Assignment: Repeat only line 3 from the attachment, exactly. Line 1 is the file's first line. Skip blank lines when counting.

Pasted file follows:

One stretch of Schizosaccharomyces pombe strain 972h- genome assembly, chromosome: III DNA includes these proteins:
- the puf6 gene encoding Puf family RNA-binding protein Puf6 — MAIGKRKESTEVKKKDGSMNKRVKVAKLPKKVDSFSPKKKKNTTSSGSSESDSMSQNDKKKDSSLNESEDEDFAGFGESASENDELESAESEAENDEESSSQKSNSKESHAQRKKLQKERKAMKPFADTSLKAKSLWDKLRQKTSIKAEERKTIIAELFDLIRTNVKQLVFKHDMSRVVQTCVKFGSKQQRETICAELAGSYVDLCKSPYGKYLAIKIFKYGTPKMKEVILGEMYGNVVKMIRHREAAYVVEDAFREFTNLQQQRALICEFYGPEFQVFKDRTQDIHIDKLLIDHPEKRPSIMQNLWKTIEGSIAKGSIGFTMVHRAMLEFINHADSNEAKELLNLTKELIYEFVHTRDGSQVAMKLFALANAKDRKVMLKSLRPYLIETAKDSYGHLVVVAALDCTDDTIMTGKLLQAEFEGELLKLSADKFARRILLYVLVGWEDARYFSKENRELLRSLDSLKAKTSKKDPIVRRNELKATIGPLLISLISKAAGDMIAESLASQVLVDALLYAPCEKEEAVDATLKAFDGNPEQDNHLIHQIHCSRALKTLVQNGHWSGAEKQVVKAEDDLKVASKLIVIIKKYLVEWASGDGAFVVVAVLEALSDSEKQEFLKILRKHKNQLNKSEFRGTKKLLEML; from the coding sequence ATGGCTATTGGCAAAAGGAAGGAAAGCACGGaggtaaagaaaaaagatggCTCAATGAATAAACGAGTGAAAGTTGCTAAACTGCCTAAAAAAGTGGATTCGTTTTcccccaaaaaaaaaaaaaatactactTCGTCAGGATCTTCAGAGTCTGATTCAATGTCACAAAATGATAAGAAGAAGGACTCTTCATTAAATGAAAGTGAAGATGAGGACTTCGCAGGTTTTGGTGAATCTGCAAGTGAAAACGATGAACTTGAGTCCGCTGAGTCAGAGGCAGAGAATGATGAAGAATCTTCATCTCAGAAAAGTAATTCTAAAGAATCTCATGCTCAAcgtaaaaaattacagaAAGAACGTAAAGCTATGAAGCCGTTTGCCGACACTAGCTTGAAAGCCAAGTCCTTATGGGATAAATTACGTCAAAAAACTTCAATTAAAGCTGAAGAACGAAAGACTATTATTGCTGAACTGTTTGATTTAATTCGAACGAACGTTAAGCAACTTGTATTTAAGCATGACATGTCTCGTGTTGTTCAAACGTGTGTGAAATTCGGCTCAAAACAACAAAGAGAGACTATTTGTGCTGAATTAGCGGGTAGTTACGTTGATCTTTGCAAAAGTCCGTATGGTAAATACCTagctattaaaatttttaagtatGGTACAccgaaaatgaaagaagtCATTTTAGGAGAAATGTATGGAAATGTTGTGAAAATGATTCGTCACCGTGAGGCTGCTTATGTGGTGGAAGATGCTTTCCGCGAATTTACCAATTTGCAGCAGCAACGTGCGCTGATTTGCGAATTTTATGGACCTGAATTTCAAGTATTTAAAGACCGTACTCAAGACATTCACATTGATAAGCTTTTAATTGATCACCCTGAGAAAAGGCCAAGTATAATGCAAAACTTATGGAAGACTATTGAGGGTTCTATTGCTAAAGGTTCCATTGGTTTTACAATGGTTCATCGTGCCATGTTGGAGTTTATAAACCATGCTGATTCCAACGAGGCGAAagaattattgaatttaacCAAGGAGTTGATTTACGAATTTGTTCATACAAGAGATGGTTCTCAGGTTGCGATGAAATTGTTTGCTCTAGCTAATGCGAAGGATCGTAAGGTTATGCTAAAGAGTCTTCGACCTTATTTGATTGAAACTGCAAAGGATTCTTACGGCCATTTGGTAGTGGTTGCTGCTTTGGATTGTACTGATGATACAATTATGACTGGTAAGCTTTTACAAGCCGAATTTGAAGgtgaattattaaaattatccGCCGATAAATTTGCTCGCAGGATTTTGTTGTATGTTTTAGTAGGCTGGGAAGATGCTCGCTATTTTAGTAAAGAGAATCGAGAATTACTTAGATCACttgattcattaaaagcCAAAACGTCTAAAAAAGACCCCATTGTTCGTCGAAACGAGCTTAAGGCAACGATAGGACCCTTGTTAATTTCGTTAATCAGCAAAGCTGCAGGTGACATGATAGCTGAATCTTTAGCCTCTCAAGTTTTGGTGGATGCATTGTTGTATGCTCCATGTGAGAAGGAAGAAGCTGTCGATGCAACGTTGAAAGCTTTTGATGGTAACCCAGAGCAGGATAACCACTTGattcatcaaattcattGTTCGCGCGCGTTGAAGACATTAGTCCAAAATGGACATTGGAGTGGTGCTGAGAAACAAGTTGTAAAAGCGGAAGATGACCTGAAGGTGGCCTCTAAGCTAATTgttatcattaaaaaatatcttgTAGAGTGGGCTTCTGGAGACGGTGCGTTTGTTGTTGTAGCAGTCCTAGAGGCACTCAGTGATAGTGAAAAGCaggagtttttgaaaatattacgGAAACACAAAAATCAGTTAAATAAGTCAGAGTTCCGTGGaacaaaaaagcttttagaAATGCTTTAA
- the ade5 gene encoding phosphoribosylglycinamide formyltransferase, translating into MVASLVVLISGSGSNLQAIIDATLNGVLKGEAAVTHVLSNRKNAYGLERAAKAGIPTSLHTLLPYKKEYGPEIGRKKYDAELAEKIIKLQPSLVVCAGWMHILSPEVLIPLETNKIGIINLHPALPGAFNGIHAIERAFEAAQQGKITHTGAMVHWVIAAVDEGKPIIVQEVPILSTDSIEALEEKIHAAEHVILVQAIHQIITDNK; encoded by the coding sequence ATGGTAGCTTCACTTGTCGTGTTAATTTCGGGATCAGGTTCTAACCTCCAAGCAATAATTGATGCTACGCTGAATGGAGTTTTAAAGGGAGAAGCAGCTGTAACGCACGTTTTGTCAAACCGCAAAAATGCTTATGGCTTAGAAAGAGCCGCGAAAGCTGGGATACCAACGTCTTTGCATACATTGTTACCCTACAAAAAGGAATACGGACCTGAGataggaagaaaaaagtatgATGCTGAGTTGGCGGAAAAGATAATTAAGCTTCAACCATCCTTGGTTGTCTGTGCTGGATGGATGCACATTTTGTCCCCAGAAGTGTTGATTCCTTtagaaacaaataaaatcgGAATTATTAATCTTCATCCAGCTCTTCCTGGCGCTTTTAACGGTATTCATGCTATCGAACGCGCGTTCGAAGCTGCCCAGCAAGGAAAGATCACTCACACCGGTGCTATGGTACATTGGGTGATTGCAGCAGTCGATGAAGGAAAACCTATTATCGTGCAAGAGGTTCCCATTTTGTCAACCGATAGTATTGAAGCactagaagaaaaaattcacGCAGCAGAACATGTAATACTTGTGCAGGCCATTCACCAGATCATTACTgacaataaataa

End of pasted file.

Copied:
- the ade5 gene encoding phosphoribosylglycinamide formyltransferase, translating into MVASLVVLISGSGSNLQAIIDATLNGVLKGEAAVTHVLSNRKNAYGLERAAKAGIPTSLHTLLPYKKEYGPEIGRKKYDAELAEKIIKLQPSLVVCAGWMHILSPEVLIPLETNKIGIINLHPALPGAFNGIHAIERAFEAAQQGKITHTGAMVHWVIAAVDEGKPIIVQEVPILSTDSIEALEEKIHAAEHVILVQAIHQIITDNK; encoded by the coding sequence ATGGTAGCTTCACTTGTCGTGTTAATTTCGGGATCAGGTTCTAACCTCCAAGCAATAATTGATGCTACGCTGAATGGAGTTTTAAAGGGAGAAGCAGCTGTAACGCACGTTTTGTCAAACCGCAAAAATGCTTATGGCTTAGAAAGAGCCGCGAAAGCTGGGATACCAACGTCTTTGCATACATTGTTACCCTACAAAAAGGAATACGGACCTGAGataggaagaaaaaagtatgATGCTGAGTTGGCGGAAAAGATAATTAAGCTTCAACCATCCTTGGTTGTCTGTGCTGGATGGATGCACATTTTGTCCCCAGAAGTGTTGATTCCTTtagaaacaaataaaatcgGAATTATTAATCTTCATCCAGCTCTTCCTGGCGCTTTTAACGGTATTCATGCTATCGAACGCGCGTTCGAAGCTGCCCAGCAAGGAAAGATCACTCACACCGGTGCTATGGTACATTGGGTGATTGCAGCAGTCGATGAAGGAAAACCTATTATCGTGCAAGAGGTTCCCATTTTGTCAACCGATAGTATTGAAGCactagaagaaaaaattcacGCAGCAGAACATGTAATACTTGTGCAGGCCATTCACCAGATCATTACTgacaataaataa